Despite growing up in New York, Heller loved being outside. At 15 he went to high school in Vermont, where he had relatives so that he could be closer to the outdoors. And after graduating from Dartmouth College, he took off to Colorado.
There he took on odd jobs such as dishwashing and delivering pizza. But he also worked as a kayak instructor and river guide.
Heller parlayed his outdoor experience into freelance writing work for Outside Magazine and National Geographic. He then went to the Iowa Writers’ Workshop, graduating with a double-degree in fiction and poetry.
Heller’s first books were works of nonfiction. They were about his adventures whitewater rafting, surfing, or riding along with whaling industry protestors.
In 2012, Heller published his first novel, “The Dog Stars.” It’s a dystopian tale about a man who leaves his barricade to find the source of a sound he heard on his old Cessna plane.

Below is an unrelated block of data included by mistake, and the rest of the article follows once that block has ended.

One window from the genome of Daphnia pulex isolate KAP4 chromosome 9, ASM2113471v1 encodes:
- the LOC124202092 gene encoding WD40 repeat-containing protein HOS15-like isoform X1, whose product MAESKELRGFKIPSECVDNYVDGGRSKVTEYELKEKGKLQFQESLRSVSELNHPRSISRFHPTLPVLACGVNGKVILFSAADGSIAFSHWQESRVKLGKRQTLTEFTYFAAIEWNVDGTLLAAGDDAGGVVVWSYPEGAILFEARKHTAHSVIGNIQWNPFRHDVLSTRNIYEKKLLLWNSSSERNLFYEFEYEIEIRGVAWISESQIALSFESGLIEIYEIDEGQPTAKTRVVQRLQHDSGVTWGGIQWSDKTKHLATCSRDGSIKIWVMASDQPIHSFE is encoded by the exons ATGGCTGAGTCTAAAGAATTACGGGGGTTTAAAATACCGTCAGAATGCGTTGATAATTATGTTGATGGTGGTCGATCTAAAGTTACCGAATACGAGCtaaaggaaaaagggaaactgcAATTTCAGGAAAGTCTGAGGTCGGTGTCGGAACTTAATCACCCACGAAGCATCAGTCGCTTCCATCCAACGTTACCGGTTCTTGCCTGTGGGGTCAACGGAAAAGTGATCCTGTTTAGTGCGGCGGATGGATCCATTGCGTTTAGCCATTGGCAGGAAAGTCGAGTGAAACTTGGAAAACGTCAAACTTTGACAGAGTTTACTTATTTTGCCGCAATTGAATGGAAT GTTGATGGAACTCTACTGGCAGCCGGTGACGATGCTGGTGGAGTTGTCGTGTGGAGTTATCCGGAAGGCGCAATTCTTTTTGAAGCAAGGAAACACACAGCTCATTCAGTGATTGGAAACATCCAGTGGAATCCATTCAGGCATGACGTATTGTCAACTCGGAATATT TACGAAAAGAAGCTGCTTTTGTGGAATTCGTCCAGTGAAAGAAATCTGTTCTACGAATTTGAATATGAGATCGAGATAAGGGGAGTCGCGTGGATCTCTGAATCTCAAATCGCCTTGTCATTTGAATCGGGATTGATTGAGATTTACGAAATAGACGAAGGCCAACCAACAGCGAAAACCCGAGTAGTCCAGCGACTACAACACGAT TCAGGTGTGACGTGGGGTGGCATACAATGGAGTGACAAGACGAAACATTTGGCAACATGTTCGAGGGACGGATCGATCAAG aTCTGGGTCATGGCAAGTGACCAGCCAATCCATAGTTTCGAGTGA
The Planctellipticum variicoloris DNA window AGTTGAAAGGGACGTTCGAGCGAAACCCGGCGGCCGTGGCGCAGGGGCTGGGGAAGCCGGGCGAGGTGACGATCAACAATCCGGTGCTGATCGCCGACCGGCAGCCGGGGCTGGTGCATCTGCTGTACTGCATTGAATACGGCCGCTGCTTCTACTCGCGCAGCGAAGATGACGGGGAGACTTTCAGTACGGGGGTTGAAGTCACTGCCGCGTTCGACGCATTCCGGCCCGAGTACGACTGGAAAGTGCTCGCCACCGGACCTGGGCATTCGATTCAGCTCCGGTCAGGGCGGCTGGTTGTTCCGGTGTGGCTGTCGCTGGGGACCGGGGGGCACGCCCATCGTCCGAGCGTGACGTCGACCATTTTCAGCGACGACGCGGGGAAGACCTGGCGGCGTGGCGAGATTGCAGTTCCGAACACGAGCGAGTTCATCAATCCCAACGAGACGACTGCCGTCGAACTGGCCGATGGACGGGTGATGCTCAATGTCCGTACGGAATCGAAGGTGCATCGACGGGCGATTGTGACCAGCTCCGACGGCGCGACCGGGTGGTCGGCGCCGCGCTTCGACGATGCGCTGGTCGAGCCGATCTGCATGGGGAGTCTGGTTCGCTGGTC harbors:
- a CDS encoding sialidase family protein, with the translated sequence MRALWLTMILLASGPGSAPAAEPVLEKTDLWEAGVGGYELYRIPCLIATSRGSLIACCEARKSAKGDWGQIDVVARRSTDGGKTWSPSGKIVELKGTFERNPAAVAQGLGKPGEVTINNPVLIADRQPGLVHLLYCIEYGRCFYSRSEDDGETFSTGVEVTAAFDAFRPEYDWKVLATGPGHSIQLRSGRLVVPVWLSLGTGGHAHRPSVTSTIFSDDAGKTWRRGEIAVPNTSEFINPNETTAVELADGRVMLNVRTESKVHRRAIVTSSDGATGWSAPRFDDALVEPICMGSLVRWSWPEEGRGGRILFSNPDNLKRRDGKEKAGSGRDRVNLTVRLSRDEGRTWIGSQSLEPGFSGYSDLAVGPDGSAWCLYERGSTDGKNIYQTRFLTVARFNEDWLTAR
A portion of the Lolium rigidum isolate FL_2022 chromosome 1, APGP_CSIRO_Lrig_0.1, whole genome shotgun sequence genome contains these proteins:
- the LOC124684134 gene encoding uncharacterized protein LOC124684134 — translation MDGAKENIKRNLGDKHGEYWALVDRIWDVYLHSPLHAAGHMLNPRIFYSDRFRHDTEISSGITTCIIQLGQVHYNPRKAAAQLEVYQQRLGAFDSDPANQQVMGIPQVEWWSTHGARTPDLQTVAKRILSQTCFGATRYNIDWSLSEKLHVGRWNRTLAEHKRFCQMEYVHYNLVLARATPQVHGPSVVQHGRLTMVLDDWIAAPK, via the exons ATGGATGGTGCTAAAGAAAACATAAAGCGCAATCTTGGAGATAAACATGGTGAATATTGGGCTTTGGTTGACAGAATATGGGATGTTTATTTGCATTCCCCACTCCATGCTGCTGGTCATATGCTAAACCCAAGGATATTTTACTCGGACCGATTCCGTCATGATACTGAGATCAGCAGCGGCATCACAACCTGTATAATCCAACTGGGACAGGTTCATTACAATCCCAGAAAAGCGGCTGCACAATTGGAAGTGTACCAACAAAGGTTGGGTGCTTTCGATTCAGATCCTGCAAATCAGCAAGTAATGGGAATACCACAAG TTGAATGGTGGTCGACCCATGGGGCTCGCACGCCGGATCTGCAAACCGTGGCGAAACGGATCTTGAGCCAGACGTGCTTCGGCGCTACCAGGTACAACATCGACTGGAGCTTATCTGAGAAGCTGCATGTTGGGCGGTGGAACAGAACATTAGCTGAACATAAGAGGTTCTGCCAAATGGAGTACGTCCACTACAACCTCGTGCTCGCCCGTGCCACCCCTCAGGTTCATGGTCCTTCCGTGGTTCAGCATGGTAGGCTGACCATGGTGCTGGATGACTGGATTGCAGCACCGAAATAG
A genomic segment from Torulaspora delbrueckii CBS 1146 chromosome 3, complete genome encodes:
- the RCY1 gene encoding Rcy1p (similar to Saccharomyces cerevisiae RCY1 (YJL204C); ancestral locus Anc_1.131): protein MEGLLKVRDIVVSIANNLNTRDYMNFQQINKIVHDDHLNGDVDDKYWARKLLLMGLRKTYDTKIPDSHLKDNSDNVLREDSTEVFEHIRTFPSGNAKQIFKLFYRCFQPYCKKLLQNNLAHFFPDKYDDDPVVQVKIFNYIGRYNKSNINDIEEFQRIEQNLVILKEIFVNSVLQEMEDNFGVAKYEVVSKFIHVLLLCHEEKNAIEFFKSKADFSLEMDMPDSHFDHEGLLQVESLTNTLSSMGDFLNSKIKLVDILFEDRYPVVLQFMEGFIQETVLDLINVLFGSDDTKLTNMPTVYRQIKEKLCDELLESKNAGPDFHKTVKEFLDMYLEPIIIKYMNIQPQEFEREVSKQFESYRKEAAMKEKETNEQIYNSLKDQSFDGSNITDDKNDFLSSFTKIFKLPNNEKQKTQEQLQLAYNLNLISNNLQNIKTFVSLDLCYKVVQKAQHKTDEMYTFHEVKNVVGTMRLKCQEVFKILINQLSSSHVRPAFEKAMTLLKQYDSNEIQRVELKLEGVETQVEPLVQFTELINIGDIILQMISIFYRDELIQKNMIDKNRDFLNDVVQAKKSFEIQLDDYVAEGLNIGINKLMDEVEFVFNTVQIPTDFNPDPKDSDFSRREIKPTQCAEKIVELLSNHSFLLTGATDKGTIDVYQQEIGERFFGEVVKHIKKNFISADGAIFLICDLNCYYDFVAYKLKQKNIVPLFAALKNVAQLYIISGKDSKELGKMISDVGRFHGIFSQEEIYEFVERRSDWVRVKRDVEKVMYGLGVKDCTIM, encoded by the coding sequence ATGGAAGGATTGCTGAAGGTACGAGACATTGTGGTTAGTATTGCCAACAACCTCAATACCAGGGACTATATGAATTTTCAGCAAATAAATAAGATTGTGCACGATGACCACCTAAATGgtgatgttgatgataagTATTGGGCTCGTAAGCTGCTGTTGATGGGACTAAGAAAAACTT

Heller, himself a pilot, said he wrote the book in five months. It became a New York Times bestseller.
Heller’s published two novels since “The Dog Stars.” His most recent is “Celine: A novel.”
On making the switch from writing nonfiction to fiction, Heller said, “Once you start making it up, there’s no going back.”
Rufus Wilmot Griswold
And born today in 1815 in Benson, VT was Rufus Wilmot Griswold.
In 1842, Griswold published an anthology of poems titled, “The Poets and Poetry of America.” The collection included the work of many poets we still know today, such as Ralph Waldo Emerson, Henry Wadsworth Longfellow, and Edgar Allan Poe.
When the anthology came out, Griswold paid Poe to write a review of the book.
Poe complied. He wrote positive things about “Poets and Poetry,” but he did have some critical words for Griswold. For example, Poe challenged the editor’s method for deciding what poems to include in the collection.
The review upset Griswold, beginning a feud that outlived both men.
Not long after Poe’s review of “Poets and Poetry,” Griswold succeeded Poe as editor of Graham’s Magazine. The magazine publisher paid Griswold more for the job than it had paid Poe, which upset Poe.